Department of Physics and Astronomy

Ångström Lecture 2018: Twisted Light and Radio Waves

  • Date: 14 May, 15:15
  • Location: Ångströmlaboratoriet, Lägerhyddsvägen 1 The Siegbahn Hall
  • Lecturer: Fabrizio Tamburini, Karlsruhe, Germany
  • Organiser: Department of Physics and Astronomy
  • Contact person: Erik B Karlsson
  • Seminarium

The orbital angular momentum of the electromagnetic field has been discussed and studied for more than a century starting from Maxwell, Poynting and Abraham and associated to electromagnetic vorticity and twisted light.  However, it is only during the past few decades that it has been realised that this property of light has the capability to carry more information than commonly believed.

Twisted light, and more in general structured electromagnetic waves, now find an increasing number of applications in various fields, including laser physics, photonics, astronomy, astrophysics and general relativity, with fascinating applications in quantum and classical information transfer and communications.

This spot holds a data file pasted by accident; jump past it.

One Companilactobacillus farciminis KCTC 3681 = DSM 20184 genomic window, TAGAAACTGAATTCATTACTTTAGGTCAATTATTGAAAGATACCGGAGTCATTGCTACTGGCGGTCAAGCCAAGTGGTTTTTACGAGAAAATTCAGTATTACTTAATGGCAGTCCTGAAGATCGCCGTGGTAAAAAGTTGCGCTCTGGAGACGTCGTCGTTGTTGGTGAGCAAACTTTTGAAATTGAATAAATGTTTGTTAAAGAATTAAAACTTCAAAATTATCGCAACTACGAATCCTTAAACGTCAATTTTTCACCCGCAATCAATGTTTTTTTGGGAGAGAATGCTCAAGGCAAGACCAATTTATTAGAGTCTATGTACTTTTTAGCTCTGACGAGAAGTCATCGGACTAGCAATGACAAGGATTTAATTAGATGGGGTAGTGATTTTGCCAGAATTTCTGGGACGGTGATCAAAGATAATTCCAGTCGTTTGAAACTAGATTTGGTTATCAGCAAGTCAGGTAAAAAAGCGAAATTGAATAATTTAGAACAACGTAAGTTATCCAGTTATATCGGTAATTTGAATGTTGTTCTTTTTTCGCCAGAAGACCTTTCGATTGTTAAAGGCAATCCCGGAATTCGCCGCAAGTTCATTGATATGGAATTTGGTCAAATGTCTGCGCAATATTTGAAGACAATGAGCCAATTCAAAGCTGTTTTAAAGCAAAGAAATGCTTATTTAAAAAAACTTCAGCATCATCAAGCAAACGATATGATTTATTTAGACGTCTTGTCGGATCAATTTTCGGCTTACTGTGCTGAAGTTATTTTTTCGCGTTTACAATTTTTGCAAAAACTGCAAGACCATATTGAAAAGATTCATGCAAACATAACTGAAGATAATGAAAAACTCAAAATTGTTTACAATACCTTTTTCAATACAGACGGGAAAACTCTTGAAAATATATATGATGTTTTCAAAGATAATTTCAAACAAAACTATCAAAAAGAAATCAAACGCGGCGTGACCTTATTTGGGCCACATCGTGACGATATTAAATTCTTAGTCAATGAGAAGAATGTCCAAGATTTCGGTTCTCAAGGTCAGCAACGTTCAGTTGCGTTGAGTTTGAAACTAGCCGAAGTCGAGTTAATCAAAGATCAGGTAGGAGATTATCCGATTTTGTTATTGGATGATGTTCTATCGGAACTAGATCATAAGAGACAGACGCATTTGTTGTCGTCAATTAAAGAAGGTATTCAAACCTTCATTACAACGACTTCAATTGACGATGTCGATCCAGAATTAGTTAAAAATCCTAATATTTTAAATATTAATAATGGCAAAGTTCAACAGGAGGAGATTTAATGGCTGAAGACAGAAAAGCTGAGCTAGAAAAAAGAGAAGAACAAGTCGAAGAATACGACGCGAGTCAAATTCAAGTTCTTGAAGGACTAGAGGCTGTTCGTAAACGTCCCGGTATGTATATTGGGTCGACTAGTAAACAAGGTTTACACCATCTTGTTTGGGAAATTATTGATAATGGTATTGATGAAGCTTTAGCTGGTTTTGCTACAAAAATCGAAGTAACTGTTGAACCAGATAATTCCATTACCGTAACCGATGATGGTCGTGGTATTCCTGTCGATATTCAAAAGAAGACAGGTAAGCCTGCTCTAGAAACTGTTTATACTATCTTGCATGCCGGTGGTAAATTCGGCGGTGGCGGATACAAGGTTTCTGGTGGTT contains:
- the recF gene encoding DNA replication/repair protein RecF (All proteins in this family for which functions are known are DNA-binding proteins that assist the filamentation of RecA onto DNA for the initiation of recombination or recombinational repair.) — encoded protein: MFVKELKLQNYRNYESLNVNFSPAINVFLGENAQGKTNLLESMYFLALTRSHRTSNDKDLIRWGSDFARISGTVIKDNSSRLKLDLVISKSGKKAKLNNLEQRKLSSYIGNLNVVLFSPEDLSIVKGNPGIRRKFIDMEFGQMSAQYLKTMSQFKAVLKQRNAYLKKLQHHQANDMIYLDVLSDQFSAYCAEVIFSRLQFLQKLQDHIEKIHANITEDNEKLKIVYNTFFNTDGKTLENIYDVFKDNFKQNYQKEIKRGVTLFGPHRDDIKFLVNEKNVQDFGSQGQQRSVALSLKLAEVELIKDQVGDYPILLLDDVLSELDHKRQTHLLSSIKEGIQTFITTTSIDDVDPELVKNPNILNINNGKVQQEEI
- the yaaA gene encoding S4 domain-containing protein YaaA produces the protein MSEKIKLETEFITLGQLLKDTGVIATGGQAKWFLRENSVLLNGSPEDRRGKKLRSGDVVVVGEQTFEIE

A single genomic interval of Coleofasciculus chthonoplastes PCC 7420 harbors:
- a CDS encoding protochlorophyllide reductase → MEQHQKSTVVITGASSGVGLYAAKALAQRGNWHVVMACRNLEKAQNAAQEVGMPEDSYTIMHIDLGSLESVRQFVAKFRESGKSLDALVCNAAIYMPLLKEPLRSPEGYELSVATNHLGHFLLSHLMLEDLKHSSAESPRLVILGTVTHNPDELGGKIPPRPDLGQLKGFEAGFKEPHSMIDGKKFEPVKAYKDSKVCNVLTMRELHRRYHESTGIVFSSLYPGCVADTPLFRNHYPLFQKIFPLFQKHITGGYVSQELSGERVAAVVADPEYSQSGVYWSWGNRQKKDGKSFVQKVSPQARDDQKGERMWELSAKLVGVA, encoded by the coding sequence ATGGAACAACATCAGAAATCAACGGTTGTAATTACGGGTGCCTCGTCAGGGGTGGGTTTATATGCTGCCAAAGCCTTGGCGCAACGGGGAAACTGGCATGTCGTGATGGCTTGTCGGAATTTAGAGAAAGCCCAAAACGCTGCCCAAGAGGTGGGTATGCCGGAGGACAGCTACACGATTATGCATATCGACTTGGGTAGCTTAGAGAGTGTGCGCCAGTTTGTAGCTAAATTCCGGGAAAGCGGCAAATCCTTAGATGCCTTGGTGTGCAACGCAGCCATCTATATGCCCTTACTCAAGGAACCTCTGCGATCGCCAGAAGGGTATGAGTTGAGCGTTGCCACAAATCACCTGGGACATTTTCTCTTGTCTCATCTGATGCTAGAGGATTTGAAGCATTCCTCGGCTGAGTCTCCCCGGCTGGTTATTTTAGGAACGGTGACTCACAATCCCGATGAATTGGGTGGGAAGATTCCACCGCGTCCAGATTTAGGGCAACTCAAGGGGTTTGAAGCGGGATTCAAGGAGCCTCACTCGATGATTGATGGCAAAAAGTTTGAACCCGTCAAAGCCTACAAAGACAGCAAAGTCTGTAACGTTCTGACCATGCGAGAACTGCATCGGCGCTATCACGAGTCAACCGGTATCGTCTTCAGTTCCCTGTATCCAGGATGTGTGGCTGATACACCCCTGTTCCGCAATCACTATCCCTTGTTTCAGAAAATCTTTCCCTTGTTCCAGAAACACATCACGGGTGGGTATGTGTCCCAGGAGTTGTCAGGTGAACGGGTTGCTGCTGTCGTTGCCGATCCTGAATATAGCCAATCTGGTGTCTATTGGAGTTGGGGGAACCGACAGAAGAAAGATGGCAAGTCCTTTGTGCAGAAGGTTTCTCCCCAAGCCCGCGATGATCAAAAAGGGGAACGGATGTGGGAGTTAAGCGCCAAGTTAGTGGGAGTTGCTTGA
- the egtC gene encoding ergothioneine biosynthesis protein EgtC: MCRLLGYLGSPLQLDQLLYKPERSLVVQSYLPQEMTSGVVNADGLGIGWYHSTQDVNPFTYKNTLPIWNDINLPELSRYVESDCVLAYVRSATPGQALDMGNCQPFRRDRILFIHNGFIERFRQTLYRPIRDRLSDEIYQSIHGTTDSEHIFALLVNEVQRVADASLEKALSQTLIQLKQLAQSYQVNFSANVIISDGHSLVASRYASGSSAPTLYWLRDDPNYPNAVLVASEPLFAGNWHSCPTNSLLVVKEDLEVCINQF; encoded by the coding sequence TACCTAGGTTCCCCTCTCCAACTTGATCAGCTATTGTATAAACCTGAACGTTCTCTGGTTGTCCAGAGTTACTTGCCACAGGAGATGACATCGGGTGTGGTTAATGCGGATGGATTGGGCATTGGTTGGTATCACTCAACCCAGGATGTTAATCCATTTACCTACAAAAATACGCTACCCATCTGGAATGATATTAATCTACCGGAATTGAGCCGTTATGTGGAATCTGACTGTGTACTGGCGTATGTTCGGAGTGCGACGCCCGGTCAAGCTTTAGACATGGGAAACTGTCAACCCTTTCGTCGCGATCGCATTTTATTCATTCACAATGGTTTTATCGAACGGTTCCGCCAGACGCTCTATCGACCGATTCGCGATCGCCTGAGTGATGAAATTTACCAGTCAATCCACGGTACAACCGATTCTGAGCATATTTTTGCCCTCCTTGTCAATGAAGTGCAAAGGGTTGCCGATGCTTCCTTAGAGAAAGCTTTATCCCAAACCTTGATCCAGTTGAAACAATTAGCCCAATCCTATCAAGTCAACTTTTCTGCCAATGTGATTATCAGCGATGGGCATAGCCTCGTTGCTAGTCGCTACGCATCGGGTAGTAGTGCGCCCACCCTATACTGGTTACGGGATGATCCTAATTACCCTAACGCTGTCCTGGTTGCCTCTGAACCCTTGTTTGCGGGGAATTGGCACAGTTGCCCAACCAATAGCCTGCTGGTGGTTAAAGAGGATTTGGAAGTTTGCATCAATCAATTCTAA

First I will introduce the main theoretical aspects underlying the principles of twisted light and optical vorticity based on the mathematical invariants and conserved quantities of Maxwell's equations. Then selected scientific examples will be given in order to illustrate the properties of twisted light and their applications.

Finally, new paradigms for information transfer will be given, describing their utilisation in astronomy, fundamental physics, and real-world applications when twisted light is used to improve the data transfer rate and the robustness of channel multiplexing techniques of modern telecommunications.